During a speech at a “homecoming” event for Hillary Clinton last month at the Abyssinian Baptist Church in Harlem, Lt. Governor David Paterson half-jokingly addressed a topic that is normally taboo for public discussion among New York’s elected officials: If Mrs. Clinton moves back to the White House, one from their ranks will replace her in the U.S. Senate.
“Everybody’s moving up,” Mr. Paterson said.
Actually, only one person will be selected by Governor Eliot Spitzer to take Mrs. Clinton’s spot, and one early favorite is Mr. Paterson himself. His acknowledgment of the sub rosa sweepstakes to succeed Mrs. Clinton amounted to a rare moment of candor among the undeclared candidates, all of whom publicly dismiss the subject as presumptuous speculation.
And so it is. As Mrs. Clinton’s rough past couple of weeks have demonstrated, her election is far from a foregone conclusion.
But that hasn’t stopped some of the state’s top officials from privately positioning themselves for the job, nor has it stopped key constituent groups hungry for Senate representation from making their case in an increasingly loud fashion.
“They are talking and maneuvering,” said Democratic consultant Hank Sheinkopf.
According to Democratic staffers and insiders with knowledge of private talks, Representative Jerrold Nadler has expressed his interest in the job to Democratic donors, and Representative Carolyn Maloney has been actively raising money for herself and other Democrats to prove her financial viability. Mr. Paterson has acknowledged his interest publicly, answering a question from NY1’s Dominic Carter with the following declaration: “I think that if Katie Couric stepped down from the CBS Evening News and chose you, I think you would go. I think it’s one of the highest achievements in our profession of public service, the United States Senate. I think all of us in government, a lot of us who are in government, would be interested. I don’t think there’s anything wrong with that type of enthusiasm.”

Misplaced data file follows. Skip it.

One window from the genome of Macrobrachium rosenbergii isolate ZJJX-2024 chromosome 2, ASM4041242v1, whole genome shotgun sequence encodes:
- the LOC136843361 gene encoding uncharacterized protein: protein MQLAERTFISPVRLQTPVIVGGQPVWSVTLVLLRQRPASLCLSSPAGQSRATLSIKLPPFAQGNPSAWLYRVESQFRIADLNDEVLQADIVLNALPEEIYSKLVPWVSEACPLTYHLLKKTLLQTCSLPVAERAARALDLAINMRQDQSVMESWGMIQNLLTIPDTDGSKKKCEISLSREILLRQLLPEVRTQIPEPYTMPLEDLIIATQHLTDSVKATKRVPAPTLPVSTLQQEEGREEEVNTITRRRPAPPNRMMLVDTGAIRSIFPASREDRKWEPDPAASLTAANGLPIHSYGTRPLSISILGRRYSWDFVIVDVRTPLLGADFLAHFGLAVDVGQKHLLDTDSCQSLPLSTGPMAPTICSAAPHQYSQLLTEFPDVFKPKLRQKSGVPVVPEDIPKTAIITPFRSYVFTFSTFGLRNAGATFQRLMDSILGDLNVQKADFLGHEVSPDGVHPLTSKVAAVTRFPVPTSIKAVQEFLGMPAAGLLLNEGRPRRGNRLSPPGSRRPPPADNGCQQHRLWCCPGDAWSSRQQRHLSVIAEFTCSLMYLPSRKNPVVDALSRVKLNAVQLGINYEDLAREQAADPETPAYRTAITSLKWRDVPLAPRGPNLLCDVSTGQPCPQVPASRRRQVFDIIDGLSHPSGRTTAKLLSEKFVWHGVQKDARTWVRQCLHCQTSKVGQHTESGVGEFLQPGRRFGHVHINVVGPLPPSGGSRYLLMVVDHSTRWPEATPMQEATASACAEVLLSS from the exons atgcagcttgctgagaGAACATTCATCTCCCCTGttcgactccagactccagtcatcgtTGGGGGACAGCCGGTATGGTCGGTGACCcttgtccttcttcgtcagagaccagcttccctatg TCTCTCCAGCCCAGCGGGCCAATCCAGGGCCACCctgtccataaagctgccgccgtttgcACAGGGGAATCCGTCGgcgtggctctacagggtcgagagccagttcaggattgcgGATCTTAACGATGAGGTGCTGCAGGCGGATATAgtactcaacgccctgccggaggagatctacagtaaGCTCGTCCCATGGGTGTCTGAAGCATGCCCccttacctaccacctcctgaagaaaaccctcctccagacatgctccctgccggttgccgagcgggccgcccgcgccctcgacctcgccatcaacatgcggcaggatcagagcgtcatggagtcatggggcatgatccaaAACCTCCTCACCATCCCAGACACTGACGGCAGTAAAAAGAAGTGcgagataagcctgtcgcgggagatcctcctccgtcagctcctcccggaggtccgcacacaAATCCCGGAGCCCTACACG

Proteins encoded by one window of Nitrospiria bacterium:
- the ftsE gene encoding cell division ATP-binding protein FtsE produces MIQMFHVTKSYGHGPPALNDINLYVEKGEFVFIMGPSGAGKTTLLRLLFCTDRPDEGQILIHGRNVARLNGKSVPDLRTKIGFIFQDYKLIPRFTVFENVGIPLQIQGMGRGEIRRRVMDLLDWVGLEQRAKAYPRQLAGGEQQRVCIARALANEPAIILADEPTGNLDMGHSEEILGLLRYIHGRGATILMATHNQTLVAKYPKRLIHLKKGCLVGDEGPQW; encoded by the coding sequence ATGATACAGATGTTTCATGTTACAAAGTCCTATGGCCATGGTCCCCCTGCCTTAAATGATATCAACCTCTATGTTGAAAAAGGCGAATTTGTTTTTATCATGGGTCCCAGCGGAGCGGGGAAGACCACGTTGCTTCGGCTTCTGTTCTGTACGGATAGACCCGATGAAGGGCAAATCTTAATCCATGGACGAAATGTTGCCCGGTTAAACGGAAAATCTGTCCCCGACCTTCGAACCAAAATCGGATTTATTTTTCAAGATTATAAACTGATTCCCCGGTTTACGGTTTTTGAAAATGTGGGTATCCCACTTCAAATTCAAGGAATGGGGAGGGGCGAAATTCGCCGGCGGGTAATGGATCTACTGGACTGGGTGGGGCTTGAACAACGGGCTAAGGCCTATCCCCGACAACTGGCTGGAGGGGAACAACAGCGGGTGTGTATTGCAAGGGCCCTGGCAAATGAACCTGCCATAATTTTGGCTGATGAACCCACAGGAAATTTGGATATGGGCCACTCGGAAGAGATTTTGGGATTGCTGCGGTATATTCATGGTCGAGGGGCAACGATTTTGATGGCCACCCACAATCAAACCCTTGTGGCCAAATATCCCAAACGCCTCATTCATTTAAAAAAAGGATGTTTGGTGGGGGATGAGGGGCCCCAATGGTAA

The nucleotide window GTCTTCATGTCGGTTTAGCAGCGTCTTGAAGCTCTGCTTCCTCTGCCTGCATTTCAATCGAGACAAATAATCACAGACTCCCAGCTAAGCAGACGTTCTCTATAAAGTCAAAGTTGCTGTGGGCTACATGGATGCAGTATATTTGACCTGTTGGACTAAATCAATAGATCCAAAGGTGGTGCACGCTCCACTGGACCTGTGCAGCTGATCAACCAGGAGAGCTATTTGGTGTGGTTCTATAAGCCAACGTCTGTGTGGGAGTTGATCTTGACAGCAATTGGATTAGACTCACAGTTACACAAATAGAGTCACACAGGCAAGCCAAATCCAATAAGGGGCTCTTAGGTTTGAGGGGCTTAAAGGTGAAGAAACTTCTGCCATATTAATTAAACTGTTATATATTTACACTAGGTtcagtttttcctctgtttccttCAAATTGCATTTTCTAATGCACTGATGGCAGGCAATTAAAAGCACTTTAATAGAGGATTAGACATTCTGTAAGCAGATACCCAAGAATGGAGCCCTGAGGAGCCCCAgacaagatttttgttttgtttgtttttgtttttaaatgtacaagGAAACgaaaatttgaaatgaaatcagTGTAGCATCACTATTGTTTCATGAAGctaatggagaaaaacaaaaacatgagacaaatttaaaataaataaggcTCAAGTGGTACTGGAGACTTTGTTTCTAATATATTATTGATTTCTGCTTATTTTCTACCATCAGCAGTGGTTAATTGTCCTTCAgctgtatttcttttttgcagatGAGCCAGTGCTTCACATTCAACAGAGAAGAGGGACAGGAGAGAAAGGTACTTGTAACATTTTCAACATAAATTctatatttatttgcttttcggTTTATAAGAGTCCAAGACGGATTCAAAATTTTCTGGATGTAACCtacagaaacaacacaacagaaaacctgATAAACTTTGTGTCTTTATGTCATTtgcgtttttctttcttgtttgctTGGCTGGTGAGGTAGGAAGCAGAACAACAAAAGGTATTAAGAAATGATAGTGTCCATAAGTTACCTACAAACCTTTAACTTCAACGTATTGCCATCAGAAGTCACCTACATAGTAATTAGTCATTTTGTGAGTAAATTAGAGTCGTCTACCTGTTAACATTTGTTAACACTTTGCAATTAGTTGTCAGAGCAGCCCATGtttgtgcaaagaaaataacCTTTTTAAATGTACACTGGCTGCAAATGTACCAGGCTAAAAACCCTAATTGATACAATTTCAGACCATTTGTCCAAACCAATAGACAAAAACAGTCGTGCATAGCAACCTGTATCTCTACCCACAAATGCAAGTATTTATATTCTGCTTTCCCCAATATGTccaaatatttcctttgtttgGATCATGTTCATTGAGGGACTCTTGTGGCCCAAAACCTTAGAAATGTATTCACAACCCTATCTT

For now, though, it’s all so much chatter. Mrs. Clinton may have something of a say in who succeeds her, but officially, Mr. Spitzer’s is the only vote that counts. (If Mrs. Clinton wins the election next year, the governor will appoint someone to fill out the remaining two years of her term.)
As one influential Democratic operative said, “You can kiss the governor’s butt, or you can kiss Hillary’s butt. There’s no other way to campaign.”
So it is worth noting that, as the governor weathers terrible waves of criticism for his missteps in Albany, many of the most likely candidates for the governor’s job have been among his most committed defenders.
“The decision will be the sole discretion of Governor Spitzer,” said Gregory Meeks, whose name is often mentioned for the job. “The people of New York had the wisdom to elect him governor so that he can make the tough decisions, and I’m going to leave that tough decision to him.”
(Christine Anderson, Mr. Spitzer’s spokeswoman, said, “The governor has endorsed Hillary and believes she will be the next president. That said, the election is quite a ways away and the governor has been focused on running the state. He hasn’t spent time or energy thinking about this right now.”)
Whether he’s ready to focus on the matter, Mr. Spitzer is going to be under increasing pressure not only by individuals lobbying for the post but from constituent groups interested in seeing him make a statement with his selection. Race, in particular, will play a role.
“I think there will be legitimate pressure on him to appoint an African-American to replace Hillary should she win,” said Charlie King, who ran last year for attorney general and is now acting executive director of Al Sharpton’s civil rights advocacy group, The National Action Network. “For some people in the African-American community, the question would be the negative: ‘Why not appoint Lt. Governor Paterson or Congressman Meeks, for example. Why wouldn’t you do that?’”